Wednesday, October 03, 2007

BlogPoll - My Response

My resume ranking system takes some shots from our buddy Brian over at MGoBlog this week as being “just plain weird”.

If by weird it is meant “independent thinking” then we stand guilty as charged. Sure, I agree that perhaps Wisconsin at number 4, a team I don’t believe to be very good, is arguable, but the real issue goes back to what exactly does it mean to rank teams?

There is one school of thought in which rankers seem to feel they are engaging in a predictive process, as in “See, I told you Louisville was over-ranked”.

In addressing this school, let’s take a look at our collective genius efforts that resulted in the first preseason BlogPoll –

Michigan –WRONG!
West Virginia – WRONG!
Texas – WRONG!

And that is only spots 3, 4 and 5. Of the initial BlogPoll, the following initially ranked teams are unranked a mere 5 weeks (or 40%) into the season –

Penn State
Texas A&M

So, less than halfway into the season, 10 of the initial 25 teams we collectively thought in the top 25 are no longer there.

Not to mention the poll position falls for these still ranked teams –

Texas – 14 spots
Virginia Tech – 10 spots

There are others, but those stand out.

In other words, our initial BlogPoll sucked in having any predictive power at all. Likewise, I submit that the current poll will look equally bad by season’s end.

Another school of ranking thought, akin to the Predictors, is the Power Pollsters, or voters estimations of how good a team is. This seems to be the school of thought keeping USC near the top.

However if that was the overriding theme of the initial poll, well it sucked in that regard too. We quickly learned that Michigan, Louisville and Texas – all top ranked teams, were not very good.

(On another thought, I would like to see Brian run the “Swing” number between the initial and last BlogPoll. My bet is that “Swing” would win the manic depressive easily)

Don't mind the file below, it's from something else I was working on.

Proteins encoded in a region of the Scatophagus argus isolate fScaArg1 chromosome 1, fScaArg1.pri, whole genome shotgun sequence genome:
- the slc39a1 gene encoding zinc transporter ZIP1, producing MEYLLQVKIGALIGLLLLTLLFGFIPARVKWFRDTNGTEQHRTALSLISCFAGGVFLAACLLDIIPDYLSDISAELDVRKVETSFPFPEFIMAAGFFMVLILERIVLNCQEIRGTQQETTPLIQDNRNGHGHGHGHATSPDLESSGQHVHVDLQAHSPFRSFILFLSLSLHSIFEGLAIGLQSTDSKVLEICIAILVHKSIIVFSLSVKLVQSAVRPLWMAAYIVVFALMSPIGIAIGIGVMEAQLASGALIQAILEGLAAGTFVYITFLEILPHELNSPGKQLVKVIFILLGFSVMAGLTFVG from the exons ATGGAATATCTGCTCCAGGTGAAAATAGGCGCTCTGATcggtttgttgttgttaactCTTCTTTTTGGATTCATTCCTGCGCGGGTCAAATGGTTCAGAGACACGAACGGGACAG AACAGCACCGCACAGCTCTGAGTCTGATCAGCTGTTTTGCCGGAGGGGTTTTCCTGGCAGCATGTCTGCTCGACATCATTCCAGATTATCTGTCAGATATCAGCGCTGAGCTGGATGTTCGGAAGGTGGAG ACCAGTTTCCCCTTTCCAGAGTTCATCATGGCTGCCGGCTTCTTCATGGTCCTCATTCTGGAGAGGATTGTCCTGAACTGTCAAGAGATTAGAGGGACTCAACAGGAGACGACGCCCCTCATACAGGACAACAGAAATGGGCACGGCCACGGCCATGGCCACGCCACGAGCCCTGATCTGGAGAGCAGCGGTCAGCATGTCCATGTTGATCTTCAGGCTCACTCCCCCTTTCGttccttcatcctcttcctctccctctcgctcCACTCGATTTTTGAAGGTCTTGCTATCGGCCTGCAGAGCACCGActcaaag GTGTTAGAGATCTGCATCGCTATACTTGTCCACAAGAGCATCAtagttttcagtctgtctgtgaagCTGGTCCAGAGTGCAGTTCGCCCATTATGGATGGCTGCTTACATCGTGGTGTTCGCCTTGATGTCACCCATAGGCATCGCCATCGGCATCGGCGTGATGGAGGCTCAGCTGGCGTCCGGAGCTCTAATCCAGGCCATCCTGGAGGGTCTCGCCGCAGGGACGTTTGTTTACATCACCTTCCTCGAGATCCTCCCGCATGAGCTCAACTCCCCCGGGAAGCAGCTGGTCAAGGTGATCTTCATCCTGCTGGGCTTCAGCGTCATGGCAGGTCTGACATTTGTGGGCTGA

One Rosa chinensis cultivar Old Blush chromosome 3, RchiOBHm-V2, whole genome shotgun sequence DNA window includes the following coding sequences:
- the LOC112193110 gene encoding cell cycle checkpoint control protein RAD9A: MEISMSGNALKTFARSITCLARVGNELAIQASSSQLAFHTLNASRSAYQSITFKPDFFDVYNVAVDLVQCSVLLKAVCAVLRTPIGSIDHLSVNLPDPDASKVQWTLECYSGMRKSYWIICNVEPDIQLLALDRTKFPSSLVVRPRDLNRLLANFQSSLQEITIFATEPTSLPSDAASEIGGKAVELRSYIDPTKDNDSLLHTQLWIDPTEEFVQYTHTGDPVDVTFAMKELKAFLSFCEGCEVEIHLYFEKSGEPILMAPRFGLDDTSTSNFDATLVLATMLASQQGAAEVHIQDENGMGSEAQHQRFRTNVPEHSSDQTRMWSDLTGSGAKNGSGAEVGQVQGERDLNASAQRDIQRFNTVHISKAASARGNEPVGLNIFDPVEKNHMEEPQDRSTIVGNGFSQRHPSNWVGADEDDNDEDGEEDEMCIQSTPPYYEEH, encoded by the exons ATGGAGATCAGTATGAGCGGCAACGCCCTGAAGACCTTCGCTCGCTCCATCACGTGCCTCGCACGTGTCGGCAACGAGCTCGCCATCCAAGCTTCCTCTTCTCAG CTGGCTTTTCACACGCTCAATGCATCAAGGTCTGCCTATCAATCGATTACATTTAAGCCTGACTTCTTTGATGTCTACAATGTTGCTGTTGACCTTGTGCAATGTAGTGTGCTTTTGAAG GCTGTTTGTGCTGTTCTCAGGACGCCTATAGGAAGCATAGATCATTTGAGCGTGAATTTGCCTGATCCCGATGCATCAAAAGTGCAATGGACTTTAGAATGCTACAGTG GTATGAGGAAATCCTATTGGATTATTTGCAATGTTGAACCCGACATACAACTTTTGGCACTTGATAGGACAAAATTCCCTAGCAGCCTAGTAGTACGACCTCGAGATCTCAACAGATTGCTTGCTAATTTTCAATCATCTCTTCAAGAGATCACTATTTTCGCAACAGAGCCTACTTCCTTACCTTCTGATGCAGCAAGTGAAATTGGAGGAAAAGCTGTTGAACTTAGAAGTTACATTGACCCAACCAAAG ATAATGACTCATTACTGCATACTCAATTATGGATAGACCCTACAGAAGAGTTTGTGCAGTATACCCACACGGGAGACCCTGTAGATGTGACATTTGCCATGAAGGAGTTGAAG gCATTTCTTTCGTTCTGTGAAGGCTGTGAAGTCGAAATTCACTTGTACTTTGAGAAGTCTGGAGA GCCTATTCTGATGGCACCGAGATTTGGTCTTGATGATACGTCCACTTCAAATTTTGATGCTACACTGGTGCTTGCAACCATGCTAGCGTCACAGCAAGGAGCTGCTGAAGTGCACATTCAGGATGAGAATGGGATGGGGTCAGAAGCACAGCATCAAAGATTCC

Finally, there are we “resume rankers” In my resume ranking system, the top teams are the undefeated teams plain and simple. I address this in my post about my rankings, and obviously I don’t think U Conn, Purdue or Kansas could prevail over many teams ranked higher. At this point, I argue it doesn’t really matter. Both my poll, and the BlogPoll at large, is far from a final product. If Kansas loses they will fall out of my top 25 quickly. And if they keep winning, they are going to go to a BCS game. At this point – and based on the prior history of both the “national” pollsters and the BlogPollers, whose to say they can’t? Don’t tell me your predictions to this point have been very accurate.

When I rank the teams, I approach it as a teacher grading a student’s test or paper. I may know very well that little Johnny Boilermaker is not a very bright student, but if he got all the answers correct, he is going to get an “A”. Likewise, I many know with a fair amount of certainty that Johnny Boilermaker is going to screw up a test or two along the way. When he does, he gets his “F” then.